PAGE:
Recycled paper is not suitable for double-sided copying in automatic feed machines due to its short fibre content (recycling reduces fibre length progressively), which causes the paper to be flimsy and to tear easily in the machines. For this reason, as well as the presence of perforations found around the paper's edges, recycled computer paper must be excluded from use in any photocopying machines. In essence, for a sheet of paper to be usable in a copying machine, it must be free of creases, perforations and tears. This problem may be resolved by producing better quality recycled paper (with longer fibres) or by improving the mechanics of the copying machines. Unfortunately, this alternative is not currently feasible for full implementation at UW.

8.4 Immediate Improvements

Additionally, some obvious, immediate, and practical contributions to the reduction of forest resources in paper production can be applied on campus. Most important is the reuse of printer and photocopy paper which already has printing on one side. This could easily be used as note paper by students, faculty, as well as staff, and substantially cut back on the notebooks and pencil pads purchased both on and off campus.


It has been made apparent that the University of Waterloo's paper consumption habits are not sustainable. It is thus advised that UW give strict attention to the ideals of bioregionalism, long-term environmental feasibility, and of being involved in a closed-loop system. The most important suggestions are that the University, as a whole, reduces the amount of paper it consumes, realizes the need to use "truely" recycled products, and demand change in the current forestry practice which support the paper industry. A variety of guidelines for approaching sustainable paper consumption practices on campus are outlined below.

1. Reuse one-sided paper for notepads and notebooks.

It is very possible to use paper which has only been printed on one side for better purposes than supplying Genor recycling with supplies. It is feasible to collect this paper and manufacture notebooks for use by students, staff and faculty. The pages could be three-hole punched to make them compatible with binders, or could be bound in certain quantities and then made available. The notebooks could possibly be sold in the bookstore for minimal costs (much less than pre-fabricated notebooks). Another idea is to stage a "Notebook Give-away Day" in the campus centre once a term to supply anyone wishing to use recycled alternatives. The duties of collecting and preparing the reusable sheets could possibly be carried out by a formally organized work group or, students doing their 390s. In any case the prospects of making better use of one sided sheets is valuable in terms of increasing awareness of wasteful paper consumption habits. It is an excellent place to start in reducing the dependency on forest resources.

2. Continue feasibility studies for hemp and kenaf.

The University of Waterloo is advised to carry out studies to determine the whether hemp of kenaf could be productively grown on campus to create fibres necessary for paper pulp. This study could be readily undertaken by E.R.S students working on their 390s or 490s theses'. With the passing of bill C 7, the prospects for legally growing hemp are real. By supporting these alternatives in a local context, support can be shown for alternatives to contemporary paper consumption practices as a whole.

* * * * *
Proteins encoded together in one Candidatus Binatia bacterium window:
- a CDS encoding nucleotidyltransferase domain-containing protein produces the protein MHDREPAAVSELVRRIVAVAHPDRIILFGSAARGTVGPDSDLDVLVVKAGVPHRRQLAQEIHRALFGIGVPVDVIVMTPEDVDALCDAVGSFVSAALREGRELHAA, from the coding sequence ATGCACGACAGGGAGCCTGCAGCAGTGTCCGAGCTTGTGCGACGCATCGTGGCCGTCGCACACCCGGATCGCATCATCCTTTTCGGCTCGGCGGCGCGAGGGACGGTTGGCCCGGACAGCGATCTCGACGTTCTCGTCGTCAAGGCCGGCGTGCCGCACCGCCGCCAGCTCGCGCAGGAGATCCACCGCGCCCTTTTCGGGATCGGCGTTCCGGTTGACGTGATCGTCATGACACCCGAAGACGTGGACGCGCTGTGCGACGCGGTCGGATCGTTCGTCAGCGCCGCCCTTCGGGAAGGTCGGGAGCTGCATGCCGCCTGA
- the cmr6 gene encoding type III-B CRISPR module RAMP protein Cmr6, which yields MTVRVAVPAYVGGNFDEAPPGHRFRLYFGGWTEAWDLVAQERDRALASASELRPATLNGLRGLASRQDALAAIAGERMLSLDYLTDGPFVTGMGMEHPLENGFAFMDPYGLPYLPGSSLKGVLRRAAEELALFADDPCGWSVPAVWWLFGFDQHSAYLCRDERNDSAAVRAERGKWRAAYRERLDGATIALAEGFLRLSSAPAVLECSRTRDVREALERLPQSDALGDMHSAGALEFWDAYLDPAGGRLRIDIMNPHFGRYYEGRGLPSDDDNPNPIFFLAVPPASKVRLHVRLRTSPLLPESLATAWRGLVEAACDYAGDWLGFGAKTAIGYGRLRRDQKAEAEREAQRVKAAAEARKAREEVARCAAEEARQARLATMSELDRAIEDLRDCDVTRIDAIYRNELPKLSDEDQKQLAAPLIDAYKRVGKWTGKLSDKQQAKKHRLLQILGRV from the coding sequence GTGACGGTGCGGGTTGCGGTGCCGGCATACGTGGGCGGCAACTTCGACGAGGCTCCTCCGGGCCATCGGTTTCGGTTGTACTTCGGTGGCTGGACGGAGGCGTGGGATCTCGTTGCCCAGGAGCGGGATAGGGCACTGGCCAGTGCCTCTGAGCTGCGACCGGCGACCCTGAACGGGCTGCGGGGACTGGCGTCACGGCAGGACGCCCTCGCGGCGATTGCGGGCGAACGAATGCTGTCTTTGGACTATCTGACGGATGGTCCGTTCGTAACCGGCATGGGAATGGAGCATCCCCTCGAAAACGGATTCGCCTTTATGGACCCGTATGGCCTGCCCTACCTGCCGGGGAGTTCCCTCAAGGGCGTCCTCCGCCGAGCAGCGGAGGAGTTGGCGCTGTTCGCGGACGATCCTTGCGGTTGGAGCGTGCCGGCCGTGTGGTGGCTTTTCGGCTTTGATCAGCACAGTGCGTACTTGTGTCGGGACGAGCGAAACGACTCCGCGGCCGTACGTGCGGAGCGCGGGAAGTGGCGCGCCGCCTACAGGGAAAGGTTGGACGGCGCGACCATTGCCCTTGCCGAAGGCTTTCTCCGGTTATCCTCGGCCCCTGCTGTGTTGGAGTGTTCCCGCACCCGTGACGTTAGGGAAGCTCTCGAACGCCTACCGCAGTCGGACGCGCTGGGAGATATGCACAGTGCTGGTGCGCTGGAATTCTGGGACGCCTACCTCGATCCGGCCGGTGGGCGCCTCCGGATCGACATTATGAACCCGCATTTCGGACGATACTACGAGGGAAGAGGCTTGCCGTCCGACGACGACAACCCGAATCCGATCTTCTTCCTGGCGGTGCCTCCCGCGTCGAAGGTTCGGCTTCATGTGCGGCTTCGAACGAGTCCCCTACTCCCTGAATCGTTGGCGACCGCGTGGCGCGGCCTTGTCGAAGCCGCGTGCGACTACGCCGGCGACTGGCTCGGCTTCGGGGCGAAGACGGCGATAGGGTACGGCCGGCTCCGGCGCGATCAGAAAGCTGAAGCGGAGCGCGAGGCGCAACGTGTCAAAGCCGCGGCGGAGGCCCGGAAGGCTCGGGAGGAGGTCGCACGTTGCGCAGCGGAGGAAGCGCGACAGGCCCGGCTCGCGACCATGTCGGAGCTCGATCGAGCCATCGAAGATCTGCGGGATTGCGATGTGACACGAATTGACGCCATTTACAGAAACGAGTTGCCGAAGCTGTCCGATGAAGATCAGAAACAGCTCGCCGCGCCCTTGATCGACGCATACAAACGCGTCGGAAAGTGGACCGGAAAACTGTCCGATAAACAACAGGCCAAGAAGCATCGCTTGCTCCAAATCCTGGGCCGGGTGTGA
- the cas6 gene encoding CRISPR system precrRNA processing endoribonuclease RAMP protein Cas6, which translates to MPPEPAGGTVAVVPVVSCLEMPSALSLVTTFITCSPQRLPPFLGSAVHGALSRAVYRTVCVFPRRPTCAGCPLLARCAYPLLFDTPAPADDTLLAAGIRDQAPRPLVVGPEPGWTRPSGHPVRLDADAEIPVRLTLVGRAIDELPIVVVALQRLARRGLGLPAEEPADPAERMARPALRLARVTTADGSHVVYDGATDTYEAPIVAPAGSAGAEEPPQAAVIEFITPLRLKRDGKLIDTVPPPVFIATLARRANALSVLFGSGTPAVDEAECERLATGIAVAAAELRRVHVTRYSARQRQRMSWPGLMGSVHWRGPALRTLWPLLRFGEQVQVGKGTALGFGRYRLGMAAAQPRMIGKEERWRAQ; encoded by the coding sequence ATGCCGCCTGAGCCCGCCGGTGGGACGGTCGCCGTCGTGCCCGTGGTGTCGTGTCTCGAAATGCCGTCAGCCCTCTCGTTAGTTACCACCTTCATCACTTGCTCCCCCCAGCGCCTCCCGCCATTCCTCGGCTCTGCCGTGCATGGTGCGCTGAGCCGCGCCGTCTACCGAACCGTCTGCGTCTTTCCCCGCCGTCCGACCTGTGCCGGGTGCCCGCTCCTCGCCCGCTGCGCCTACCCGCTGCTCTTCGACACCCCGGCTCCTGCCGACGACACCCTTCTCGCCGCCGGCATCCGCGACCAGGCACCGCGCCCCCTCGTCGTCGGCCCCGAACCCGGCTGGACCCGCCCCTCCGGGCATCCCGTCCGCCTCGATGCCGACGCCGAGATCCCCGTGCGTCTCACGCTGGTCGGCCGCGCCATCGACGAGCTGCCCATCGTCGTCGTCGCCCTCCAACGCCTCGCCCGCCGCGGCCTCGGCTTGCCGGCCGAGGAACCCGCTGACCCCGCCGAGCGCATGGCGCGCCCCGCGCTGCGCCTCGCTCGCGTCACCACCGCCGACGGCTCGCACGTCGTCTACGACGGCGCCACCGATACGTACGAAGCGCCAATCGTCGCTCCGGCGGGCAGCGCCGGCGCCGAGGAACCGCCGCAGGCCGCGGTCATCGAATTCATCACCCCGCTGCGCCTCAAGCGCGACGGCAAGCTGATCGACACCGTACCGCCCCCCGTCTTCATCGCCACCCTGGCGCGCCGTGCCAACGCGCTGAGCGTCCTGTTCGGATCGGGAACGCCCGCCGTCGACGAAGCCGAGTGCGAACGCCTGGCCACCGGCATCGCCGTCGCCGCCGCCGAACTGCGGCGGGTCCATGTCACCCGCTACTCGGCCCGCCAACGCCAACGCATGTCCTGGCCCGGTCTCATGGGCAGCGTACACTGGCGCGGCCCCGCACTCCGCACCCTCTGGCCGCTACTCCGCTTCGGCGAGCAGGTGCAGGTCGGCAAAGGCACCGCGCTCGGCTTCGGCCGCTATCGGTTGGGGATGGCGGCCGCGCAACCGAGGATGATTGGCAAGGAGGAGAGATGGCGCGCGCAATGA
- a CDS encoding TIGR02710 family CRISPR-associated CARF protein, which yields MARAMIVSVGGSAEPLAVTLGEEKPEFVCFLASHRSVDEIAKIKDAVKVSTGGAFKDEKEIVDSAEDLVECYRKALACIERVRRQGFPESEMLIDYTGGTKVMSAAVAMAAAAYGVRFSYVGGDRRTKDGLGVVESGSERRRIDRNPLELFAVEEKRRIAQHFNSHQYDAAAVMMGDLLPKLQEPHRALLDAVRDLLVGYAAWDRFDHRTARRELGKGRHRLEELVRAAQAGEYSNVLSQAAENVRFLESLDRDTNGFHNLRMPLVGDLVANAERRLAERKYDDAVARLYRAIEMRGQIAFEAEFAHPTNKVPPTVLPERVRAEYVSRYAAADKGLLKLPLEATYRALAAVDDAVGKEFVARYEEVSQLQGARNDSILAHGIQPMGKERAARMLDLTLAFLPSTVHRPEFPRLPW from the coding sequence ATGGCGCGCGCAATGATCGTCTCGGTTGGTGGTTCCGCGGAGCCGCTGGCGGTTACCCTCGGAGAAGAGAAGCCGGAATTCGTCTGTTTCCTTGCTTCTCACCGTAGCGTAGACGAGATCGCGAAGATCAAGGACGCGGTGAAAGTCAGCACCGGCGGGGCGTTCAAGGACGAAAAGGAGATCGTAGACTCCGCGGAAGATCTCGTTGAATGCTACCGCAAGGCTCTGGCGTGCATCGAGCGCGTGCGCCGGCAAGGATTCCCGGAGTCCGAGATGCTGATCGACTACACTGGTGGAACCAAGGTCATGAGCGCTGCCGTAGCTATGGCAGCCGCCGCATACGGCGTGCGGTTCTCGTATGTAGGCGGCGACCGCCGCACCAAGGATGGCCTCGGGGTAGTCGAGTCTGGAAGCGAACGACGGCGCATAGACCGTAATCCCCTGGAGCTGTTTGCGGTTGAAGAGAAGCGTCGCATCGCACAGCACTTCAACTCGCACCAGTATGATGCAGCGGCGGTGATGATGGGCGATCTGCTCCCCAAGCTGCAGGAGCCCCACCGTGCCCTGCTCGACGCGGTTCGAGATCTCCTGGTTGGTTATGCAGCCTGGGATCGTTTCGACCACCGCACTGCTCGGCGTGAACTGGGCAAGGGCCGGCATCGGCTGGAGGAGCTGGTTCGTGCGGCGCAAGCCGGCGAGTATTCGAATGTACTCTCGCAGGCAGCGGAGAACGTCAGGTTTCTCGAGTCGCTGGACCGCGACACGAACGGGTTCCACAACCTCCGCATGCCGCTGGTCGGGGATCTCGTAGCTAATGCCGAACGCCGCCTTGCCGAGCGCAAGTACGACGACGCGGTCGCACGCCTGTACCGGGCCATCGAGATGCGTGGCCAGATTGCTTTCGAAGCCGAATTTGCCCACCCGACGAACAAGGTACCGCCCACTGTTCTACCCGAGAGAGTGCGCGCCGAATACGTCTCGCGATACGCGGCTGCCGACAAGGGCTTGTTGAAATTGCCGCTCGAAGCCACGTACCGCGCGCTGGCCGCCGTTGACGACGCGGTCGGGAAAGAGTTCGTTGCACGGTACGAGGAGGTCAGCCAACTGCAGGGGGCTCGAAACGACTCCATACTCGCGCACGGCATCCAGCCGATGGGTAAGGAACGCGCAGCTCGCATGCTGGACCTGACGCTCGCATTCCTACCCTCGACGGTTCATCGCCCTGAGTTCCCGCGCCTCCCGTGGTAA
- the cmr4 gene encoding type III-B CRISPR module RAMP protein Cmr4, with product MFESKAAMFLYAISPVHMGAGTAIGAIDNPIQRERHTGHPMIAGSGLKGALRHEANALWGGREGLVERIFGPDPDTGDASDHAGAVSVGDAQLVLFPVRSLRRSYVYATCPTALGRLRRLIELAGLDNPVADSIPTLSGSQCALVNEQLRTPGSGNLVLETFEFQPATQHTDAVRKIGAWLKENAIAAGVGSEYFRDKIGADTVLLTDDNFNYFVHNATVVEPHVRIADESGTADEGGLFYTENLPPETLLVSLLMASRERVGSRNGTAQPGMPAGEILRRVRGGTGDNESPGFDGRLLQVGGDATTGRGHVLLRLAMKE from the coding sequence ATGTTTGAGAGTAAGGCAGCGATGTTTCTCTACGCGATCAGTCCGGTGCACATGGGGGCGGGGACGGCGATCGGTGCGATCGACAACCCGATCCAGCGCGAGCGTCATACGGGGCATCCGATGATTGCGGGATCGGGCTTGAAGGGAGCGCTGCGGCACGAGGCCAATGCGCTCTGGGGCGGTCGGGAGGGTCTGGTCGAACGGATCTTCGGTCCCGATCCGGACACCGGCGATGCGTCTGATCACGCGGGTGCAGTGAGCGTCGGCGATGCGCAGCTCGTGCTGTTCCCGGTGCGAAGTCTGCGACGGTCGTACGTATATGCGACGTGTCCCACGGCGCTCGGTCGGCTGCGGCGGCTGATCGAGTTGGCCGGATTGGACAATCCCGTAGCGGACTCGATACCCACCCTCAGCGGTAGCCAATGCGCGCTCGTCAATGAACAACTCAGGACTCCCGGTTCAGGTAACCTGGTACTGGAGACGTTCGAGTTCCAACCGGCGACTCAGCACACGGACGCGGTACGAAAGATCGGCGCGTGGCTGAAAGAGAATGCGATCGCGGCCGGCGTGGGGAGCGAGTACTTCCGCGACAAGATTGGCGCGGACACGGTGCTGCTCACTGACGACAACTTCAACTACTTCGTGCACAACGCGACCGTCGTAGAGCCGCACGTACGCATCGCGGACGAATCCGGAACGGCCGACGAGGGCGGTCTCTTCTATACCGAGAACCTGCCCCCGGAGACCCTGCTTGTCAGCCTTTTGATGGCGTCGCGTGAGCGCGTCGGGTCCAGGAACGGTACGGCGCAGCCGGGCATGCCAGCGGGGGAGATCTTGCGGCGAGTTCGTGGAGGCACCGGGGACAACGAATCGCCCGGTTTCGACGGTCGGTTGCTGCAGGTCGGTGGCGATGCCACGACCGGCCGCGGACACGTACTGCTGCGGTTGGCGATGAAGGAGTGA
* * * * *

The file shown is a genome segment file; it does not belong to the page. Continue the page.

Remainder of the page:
3. Initiate feasibility studies for maintaining bioregional roots.

The University is also advised to analyse the capabilities for paper manufacturers to utilise paper pulp derived from fibres harvested within our bioregion. This will likely include more research into defining an appropriate bioregion. This process could also enlighten other industries as to the possibilities for utilising resources within local geographic boundaries. The agriculture industry is one example. Again, our main recommendation is "the closer, the better"!

4. Increase awareness of current unsustainable forestry practices.

It is essential to provide education to UW students, faculty, and staff on the travesties occurring in the present-day harvest of forests. This includes the impossibility for sustainability using current practices. This works on the premise that if people understand what is happening to forest resources, they will contemplate how their paper consumption habits affect natural ecosystems. This will hopefully convince people to reduce their paper use, and generate pressure to alter the systems which support destructive forestry practices.

5. Make wise use of purchasing power.

The paper which is most commonly considered recycled (that which bears the ecologo label), is made from at least 50% virgin pulp, at least 40% mill broke, and no less than 10% post consumer waste (Young, 1994). However, as stated previously, the paper purchased by UW is not composed of even the minimum post-consumer content needed to be called "recycled". The mixed paper UW receives from the suppliers is not an ecological choice. It is advised that the University use its purchasing power to make ecosensitive paper production economically viable. This means supporting those products which are manufactured with the least amount of negative impacts on natural systems. Because the paper market works on supply and demand, the University must demand paper with at least enough recycled material to carry the ecologo label. This is a very primary step. Furthermore, the university should discontinue purchasing any paper which is not recyclable. These actions can have substantial impacts on both the variety and cost of ecosensitive paper available.